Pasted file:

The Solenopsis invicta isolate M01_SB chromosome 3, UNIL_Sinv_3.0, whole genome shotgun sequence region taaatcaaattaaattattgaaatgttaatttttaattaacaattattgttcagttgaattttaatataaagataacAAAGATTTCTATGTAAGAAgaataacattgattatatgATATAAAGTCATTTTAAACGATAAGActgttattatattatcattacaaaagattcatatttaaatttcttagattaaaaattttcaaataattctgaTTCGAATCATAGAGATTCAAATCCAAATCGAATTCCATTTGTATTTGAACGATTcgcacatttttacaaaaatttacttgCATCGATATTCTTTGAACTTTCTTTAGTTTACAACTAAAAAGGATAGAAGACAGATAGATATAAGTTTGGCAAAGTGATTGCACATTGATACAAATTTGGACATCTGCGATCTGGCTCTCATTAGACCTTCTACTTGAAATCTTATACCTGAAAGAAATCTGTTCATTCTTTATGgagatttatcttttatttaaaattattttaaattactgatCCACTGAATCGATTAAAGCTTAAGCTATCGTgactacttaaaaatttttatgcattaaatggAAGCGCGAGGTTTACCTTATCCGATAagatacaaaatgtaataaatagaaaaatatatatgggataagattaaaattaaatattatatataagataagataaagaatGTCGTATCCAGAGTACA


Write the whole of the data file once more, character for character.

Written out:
The Solenopsis invicta isolate M01_SB chromosome 3, UNIL_Sinv_3.0, whole genome shotgun sequence region taaatcaaattaaattattgaaatgttaatttttaattaacaattattgttcagttgaattttaatataaagataacAAAGATTTCTATGTAAGAAgaataacattgattatatgATATAAAGTCATTTTAAACGATAAGActgttattatattatcattacaaaagattcatatttaaatttcttagattaaaaattttcaaataattctgaTTCGAATCATAGAGATTCAAATCCAAATCGAATTCCATTTGTATTTGAACGATTcgcacatttttacaaaaatttacttgCATCGATATTCTTTGAACTTTCTTTAGTTTACAACTAAAAAGGATAGAAGACAGATAGATATAAGTTTGGCAAAGTGATTGCACATTGATACAAATTTGGACATCTGCGATCTGGCTCTCATTAGACCTTCTACTTGAAATCTTATACCTGAAAGAAATCTGTTCATTCTTTATGgagatttatcttttatttaaaattattttaaattactgatCCACTGAATCGATTAAAGCTTAAGCTATCGTgactacttaaaaatttttatgcattaaatggAAGCGCGAGGTTTACCTTATCCGATAagatacaaaatgtaataaatagaaaaatatatatgggataagattaaaattaaatattatatataagataagataaagaatGTCGTATCCAGAGTACA